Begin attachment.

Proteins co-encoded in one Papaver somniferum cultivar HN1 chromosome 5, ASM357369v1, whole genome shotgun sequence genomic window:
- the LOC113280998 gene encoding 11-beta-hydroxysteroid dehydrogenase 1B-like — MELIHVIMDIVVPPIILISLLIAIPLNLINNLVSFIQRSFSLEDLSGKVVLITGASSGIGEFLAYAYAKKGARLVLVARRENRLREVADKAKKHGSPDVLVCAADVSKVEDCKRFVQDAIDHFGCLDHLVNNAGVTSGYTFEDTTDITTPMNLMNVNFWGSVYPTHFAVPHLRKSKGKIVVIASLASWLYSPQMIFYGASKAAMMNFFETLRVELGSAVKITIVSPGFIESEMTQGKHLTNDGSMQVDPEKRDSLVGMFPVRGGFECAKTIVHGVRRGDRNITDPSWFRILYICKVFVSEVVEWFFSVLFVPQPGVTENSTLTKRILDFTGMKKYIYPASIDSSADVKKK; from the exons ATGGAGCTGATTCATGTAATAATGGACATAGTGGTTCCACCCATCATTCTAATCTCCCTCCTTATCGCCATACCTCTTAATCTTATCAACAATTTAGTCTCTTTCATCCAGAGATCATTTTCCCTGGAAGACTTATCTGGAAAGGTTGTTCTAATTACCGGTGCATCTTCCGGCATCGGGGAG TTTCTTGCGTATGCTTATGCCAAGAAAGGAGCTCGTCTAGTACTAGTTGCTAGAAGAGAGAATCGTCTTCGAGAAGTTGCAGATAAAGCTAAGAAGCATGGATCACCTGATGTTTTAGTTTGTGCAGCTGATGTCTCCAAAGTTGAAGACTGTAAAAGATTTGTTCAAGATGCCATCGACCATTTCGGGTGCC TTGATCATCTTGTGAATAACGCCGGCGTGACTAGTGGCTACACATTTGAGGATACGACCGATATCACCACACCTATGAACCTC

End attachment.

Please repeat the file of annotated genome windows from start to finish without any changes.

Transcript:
Proteins co-encoded in one Papaver somniferum cultivar HN1 chromosome 5, ASM357369v1, whole genome shotgun sequence genomic window:
- the LOC113280998 gene encoding 11-beta-hydroxysteroid dehydrogenase 1B-like — MELIHVIMDIVVPPIILISLLIAIPLNLINNLVSFIQRSFSLEDLSGKVVLITGASSGIGEFLAYAYAKKGARLVLVARRENRLREVADKAKKHGSPDVLVCAADVSKVEDCKRFVQDAIDHFGCLDHLVNNAGVTSGYTFEDTTDITTPMNLMNVNFWGSVYPTHFAVPHLRKSKGKIVVIASLASWLYSPQMIFYGASKAAMMNFFETLRVELGSAVKITIVSPGFIESEMTQGKHLTNDGSMQVDPEKRDSLVGMFPVRGGFECAKTIVHGVRRGDRNITDPSWFRILYICKVFVSEVVEWFFSVLFVPQPGVTENSTLTKRILDFTGMKKYIYPASIDSSADVKKK; from the exons ATGGAGCTGATTCATGTAATAATGGACATAGTGGTTCCACCCATCATTCTAATCTCCCTCCTTATCGCCATACCTCTTAATCTTATCAACAATTTAGTCTCTTTCATCCAGAGATCATTTTCCCTGGAAGACTTATCTGGAAAGGTTGTTCTAATTACCGGTGCATCTTCCGGCATCGGGGAG TTTCTTGCGTATGCTTATGCCAAGAAAGGAGCTCGTCTAGTACTAGTTGCTAGAAGAGAGAATCGTCTTCGAGAAGTTGCAGATAAAGCTAAGAAGCATGGATCACCTGATGTTTTAGTTTGTGCAGCTGATGTCTCCAAAGTTGAAGACTGTAAAAGATTTGTTCAAGATGCCATCGACCATTTCGGGTGCC TTGATCATCTTGTGAATAACGCCGGCGTGACTAGTGGCTACACATTTGAGGATACGACCGATATCACCACACCTATGAACCTC